Column: Our love-hate relationship with the Oscars only proves how much they matter
It happens every year. A friend will suggest a Sunday get-together, a child will ask for a family weekend, my husband will buy tickets for a matinee and I will look at each or all of them with an expression of exasperation. “But, but, that’s the Oscars.”
Like Easter or Hanukkah, the Oscar telecast has no fixed date on the Gregorian calendar, but each year it is announced months in advance with great fanfare. Yet, I am annually shocked to learn that many people do not have the date graven into their consciousness, or even on their smartphone calendar. Over the years, I have forgotten my husband’s birthday, our anniversary and even a school concert or two. But the Oscars? Impossible. They are a fixed point in the city, the industry and the culture I have spent much of my life writing about, a glittering crash of triumph, recrimination and plunging necklines as dependably infuriating as gridlock, as spectacular as the blooming of the jacaranda.
And as divisive as, well, I can’t think of anything that is as divisive in quite the same way. To some, the Oscars are a just an overblown marketing tool, driven by the film industry, the fashion industry, the increasingly desperate media, in hopes of drawing attention that should be focused on more important things. To others, the Oscars are a celebration of one of the few things inhabitants of this world have in common — a love of cinematic storytelling, a quest for truth and illumination through images that hold us captive, together, in the dark.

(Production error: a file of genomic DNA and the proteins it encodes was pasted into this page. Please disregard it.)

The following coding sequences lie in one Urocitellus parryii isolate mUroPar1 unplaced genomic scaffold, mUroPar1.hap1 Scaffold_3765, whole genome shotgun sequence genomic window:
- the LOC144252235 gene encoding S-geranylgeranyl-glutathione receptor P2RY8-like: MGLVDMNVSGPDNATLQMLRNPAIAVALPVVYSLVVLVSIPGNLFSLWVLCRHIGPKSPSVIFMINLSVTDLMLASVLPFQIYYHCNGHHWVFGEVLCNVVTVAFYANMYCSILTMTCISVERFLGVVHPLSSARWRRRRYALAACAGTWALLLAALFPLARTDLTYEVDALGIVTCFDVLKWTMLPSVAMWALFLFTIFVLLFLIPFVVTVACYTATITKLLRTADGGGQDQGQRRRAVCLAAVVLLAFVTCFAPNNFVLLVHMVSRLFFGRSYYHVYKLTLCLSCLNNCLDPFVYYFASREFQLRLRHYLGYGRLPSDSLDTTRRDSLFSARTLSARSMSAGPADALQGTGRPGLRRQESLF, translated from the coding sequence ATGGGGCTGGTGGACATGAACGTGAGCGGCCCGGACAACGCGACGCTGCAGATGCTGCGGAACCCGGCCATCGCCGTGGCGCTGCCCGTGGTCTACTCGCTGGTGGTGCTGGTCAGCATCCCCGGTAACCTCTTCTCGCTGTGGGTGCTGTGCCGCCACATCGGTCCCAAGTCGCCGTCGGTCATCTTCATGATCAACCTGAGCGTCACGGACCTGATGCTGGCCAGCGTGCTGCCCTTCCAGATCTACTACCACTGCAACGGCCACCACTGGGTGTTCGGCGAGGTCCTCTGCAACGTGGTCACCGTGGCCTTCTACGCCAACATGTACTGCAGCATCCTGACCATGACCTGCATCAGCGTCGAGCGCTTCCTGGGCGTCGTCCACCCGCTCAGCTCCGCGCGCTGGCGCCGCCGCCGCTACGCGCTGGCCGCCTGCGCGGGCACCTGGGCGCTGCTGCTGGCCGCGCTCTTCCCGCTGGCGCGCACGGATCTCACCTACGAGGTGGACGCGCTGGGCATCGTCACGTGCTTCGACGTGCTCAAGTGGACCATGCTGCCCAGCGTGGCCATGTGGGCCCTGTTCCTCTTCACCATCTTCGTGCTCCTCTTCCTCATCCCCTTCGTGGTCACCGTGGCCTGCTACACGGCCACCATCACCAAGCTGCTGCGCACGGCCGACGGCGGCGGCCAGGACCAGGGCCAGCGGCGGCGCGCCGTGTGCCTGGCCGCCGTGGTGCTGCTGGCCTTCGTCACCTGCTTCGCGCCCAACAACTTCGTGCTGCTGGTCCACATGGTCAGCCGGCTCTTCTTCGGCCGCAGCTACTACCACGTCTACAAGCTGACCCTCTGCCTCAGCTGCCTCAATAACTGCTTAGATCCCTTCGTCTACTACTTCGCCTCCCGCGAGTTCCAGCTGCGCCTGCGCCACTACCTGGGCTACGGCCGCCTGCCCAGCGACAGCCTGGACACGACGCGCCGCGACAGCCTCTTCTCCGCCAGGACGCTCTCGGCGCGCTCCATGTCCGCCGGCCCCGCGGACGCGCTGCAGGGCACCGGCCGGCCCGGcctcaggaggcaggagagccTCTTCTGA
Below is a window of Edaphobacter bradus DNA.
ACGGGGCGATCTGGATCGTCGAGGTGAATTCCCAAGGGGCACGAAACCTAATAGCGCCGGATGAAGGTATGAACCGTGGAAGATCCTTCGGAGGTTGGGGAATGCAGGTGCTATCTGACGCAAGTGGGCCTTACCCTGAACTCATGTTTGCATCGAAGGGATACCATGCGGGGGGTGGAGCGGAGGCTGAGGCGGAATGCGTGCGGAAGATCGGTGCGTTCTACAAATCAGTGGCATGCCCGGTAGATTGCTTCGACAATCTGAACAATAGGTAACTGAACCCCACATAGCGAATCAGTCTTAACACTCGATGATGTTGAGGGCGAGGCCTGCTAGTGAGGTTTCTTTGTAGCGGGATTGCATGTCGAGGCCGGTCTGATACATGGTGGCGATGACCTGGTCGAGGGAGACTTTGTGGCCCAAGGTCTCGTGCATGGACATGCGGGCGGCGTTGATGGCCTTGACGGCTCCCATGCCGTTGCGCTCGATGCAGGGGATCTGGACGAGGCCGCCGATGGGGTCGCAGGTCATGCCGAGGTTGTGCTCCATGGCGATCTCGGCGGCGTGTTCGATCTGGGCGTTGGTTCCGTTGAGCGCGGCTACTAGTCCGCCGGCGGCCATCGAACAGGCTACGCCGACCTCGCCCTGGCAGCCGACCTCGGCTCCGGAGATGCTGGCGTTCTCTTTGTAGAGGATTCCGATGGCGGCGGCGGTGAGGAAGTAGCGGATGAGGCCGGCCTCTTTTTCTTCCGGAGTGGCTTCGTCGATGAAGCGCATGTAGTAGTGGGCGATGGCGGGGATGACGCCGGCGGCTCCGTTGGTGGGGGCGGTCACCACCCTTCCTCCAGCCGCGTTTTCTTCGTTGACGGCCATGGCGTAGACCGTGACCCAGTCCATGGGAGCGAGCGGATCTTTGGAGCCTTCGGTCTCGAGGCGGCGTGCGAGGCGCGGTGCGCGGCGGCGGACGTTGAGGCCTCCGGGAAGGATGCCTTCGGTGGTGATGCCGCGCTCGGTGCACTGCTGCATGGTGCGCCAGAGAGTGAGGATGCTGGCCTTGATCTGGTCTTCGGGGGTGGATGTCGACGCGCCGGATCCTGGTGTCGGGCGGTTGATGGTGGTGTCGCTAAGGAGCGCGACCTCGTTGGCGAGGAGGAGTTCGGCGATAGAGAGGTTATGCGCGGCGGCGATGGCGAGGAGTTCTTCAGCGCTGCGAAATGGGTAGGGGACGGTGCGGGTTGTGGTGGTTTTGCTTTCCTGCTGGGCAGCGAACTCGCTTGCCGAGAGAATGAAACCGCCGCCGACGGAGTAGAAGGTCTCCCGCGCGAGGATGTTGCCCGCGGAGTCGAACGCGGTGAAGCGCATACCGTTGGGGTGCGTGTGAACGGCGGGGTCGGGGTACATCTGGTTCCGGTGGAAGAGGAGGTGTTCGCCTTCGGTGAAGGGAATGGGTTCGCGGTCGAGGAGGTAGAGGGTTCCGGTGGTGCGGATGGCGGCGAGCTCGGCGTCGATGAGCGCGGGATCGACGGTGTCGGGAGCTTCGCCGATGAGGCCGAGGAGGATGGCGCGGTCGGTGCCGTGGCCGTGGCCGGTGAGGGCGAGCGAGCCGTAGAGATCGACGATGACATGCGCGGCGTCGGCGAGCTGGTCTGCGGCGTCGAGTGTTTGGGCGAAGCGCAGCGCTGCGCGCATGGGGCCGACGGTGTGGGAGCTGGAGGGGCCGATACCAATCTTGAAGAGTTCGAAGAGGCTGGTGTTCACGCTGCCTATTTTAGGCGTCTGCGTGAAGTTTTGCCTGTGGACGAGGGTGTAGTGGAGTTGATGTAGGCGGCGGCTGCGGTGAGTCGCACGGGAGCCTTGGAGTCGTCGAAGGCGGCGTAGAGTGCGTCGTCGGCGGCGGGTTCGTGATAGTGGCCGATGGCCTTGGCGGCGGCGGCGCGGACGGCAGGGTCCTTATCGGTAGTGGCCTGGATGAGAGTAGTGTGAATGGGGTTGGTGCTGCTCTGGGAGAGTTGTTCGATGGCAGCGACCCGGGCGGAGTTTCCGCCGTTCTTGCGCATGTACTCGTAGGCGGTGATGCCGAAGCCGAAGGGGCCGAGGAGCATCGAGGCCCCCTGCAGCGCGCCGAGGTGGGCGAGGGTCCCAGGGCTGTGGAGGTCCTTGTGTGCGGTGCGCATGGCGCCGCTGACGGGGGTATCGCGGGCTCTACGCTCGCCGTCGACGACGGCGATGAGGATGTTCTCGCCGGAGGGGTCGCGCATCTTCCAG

The Oscars are a touchstone that allows us to to consider and reconsider the essential narratives that guide us, or they are a self-indulgent expression of excess, designed to ensure a social hierarchy that values fame over substance.
I still don’t know what, exactly, I think of the Oscars, and I’ve been covering them, in one way or another, for more than 20 years. And by “one way or another,” I mean pretty much every way possible. I’ve attended the ceremony a dozen times, first in a seat so high I had a better view of the cameras than the participants, then with access that allowed me onto the red carpet, backstage, in the production truck and into the nominee-filled green room and bar, then as a television critic and now as a culture columnist.
I’ve watched this impossibly complicated event as it grew from lists of potential themes and participants on a white board in the show producer’s office to three-plus hours of nearly hitch-free live television. I’ve watched Celine Dion hit her mark during rehearsal, a tiny figure on a great big stage until she began to sing and the empty seats in the very last row of the highest balcony vibrated. I’ve stood shivering next to Judi Dench and Ian McKellen in the post-Governor’s Ball limousine line, watched Hilary Swank comfort Philip Seymour Hoffman as he worried about whom he hadn’t thanked in his acceptance speech, took in the still-remarkable sight of Al Gore walking off stage with a gold statue in his hand and observed the gentle stealth with which stage crew members helped Itzhak Perlman hoist himself from his mobile chair into a chair on a platform that then slid out past the curtains.
As a television critic, I’ve reviewed more than a decade‘s worth of telecasts, and if you think no one cares about the Oscars, try reviewing it. Positive, negative, it doesn’t matter — multitudes will thank you for speaking the truth and multitudes will call for your job. To this day, I say a prayer of gratitude that Twitter was not around in 2009 when I protested the many non-nominee related dance numbers that littered the Hugh-Jackman-hosted telecast because three weeks of endless angry emails was quite enough. (Jackman’s people, meanwhile, responded with grace and good humor by sending me two gold lamé jumpsuits.)